If I am injured in a car accident, may I file a claim against the driver who caused the collision even though I have "no-fault" insurance?
Yes. Michigan law permits an injured party to file a claim against a negligent driver. This type of claim is often referred to as a "third-party lawsuit." Under Michigan law, an injured party is entitled to bring a third-party lawsuit for non-economic damages (i.e., pain and suffering) if the injured person has suffered:
It is important to speak with an attorney to help navigate these issues and to provide legal guidance before deciding to bring an action against the negligent driver.
How long after an auto accident do I have to pursue a claim against the at-fault driver?
Generally, you must file a claim against the at-fault driver within three years after the accident. However, there are exceptions and variations to this rule. You should contact our attorneys as soon as possible after an accident to discuss the issue.
If I'm in a car accident, can I sue the at-fault driver for my vehicle damage?
No, except for recovering up to $500. Generally you cannot recover more than $500 from the at-fault driver for your vehicle damage. This $500 recovery is called a "mini-tort." In other words, even if the other driver is negligent and is 100% at fault for causing the crash, you can usually only recover $500 for vehicle damage. This is why it is so important to purchase collision coverage for your vehicle through your own auto insurance company. If you have purchased collision coverage, your own auto insurance company will pay to repair the vehicle damage.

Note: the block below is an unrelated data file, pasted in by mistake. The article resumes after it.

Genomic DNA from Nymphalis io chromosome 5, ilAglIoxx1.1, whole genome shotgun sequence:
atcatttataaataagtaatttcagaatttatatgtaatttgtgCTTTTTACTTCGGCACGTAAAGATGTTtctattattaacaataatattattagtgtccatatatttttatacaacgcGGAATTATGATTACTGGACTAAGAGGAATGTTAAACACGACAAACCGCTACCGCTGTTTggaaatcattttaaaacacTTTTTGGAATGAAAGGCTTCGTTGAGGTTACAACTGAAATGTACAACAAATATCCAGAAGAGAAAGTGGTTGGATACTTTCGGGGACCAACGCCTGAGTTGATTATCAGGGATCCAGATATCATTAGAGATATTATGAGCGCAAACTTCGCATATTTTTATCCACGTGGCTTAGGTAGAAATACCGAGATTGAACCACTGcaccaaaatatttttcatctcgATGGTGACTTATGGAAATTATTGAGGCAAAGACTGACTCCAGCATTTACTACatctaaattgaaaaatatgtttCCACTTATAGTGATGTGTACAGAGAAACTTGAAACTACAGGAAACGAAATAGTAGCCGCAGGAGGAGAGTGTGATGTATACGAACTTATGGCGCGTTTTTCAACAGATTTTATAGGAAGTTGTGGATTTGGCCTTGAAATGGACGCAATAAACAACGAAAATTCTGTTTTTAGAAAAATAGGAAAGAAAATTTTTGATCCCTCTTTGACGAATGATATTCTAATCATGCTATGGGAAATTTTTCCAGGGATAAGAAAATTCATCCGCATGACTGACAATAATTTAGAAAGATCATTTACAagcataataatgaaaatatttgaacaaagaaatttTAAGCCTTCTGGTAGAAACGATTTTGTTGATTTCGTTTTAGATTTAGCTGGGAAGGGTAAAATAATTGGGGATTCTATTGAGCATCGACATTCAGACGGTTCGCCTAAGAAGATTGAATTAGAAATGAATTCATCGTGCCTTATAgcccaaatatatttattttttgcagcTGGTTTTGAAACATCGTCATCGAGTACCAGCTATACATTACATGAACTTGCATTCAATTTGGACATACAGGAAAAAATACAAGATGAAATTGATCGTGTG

If I slip and fall on someone's property or within a store, can I recover damages for injuries I suffered?
Yes, but only if the landowner was somehow negligent. Unlike auto cases where insurance benefits are provided regardless of fault, in premises liability cases, you must prove negligence to recover damages suffered in a slip-and-fall accident.
If I'm injured at work, what insurance benefits are provided by workers' compensation?
If you are injured at work, the law requires your employer's workers' compensation insurance carrier to provide you with the following insurance benefits:
If I am involved in a boating accident, can I bring a lawsuit against the negligent boat operator?
Yes. Boating accidents are more common than one might think, especially in Northern Michigan. Much like car accidents, an injured party is entitled to bring a lawsuit against a negligent boat operator. The same is also true if you are a passenger in a boat. You can bring a lawsuit against the boat operator if you are injured as a passenger. Like all personal injury actions, there are specific time limitations that could bar your claim. If you are involved in a boating accident and have sustained an injury, you should contact our firm immediately.
If a dog bites me, do I have a claim against the dog's owner?
Yes. Under Michigan law, a dog owner must pay the damages caused by their dog biting someone. This is true even if the dog never exhibited any vicious or violent tendencies prior to the biting incident. Normally, the dog owner's homeowner's insurance carrier will pay the injured person's damages.